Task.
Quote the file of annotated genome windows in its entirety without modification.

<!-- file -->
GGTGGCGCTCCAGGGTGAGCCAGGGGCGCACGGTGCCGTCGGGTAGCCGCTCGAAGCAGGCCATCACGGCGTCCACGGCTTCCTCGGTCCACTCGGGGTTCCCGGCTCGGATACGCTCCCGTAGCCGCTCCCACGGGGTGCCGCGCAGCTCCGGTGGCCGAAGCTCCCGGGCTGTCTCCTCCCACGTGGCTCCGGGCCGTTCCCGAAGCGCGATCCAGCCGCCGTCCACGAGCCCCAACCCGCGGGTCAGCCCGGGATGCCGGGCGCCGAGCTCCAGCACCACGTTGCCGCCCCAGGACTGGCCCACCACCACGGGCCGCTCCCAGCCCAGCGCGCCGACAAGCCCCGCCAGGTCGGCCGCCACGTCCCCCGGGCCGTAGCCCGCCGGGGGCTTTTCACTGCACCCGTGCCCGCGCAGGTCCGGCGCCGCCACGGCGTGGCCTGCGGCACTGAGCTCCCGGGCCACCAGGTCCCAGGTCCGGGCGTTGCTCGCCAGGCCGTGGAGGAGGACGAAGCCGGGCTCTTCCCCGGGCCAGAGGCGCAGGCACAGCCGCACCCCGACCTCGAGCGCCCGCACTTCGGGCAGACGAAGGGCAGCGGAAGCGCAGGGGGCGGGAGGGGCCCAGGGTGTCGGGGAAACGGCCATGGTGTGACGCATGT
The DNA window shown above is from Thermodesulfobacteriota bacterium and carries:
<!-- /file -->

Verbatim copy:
GGTGGCGCTCCAGGGTGAGCCAGGGGCGCACGGTGCCGTCGGGTAGCCGCTCGAAGCAGGCCATCACGGCGTCCACGGCTTCCTCGGTCCACTCGGGGTTCCCGGCTCGGATACGCTCCCGTAGCCGCTCCCACGGGGTGCCGCGCAGCTCCGGTGGCCGAAGCTCCCGGGCTGTCTCCTCCCACGTGGCTCCGGGCCGTTCCCGAAGCGCGATCCAGCCGCCGTCCACGAGCCCCAACCCGCGGGTCAGCCCGGGATGCCGGGCGCCGAGCTCCAGCACCACGTTGCCGCCCCAGGACTGGCCCACCACCACGGGCCGCTCCCAGCCCAGCGCGCCGACAAGCCCCGCCAGGTCGGCCGCCACGTCCCCCGGGCCGTAGCCCGCCGGGGGCTTTTCACTGCACCCGTGCCCGCGCAGGTCCGGCGCCGCCACGGCGTGGCCTGCGGCACTGAGCTCCCGGGCCACCAGGTCCCAGGTCCGGGCGTTGCTCGCCAGGCCGTGGAGGAGGACGAAGCCGGGCTCTTCCCCGGGCCAGAGGCGCAGGCACAGCCGCACCCCGACCTCGAGCGCCCGCACTTCGGGCAGACGAAGGGCAGCGGAAGCGCAGGGGGCGGGAGGGGCCCAGGGTGTCGGGGAAACGGCCATGGTGTGACGCATGT
The DNA window shown above is from Thermodesulfobacteriota bacterium and carries: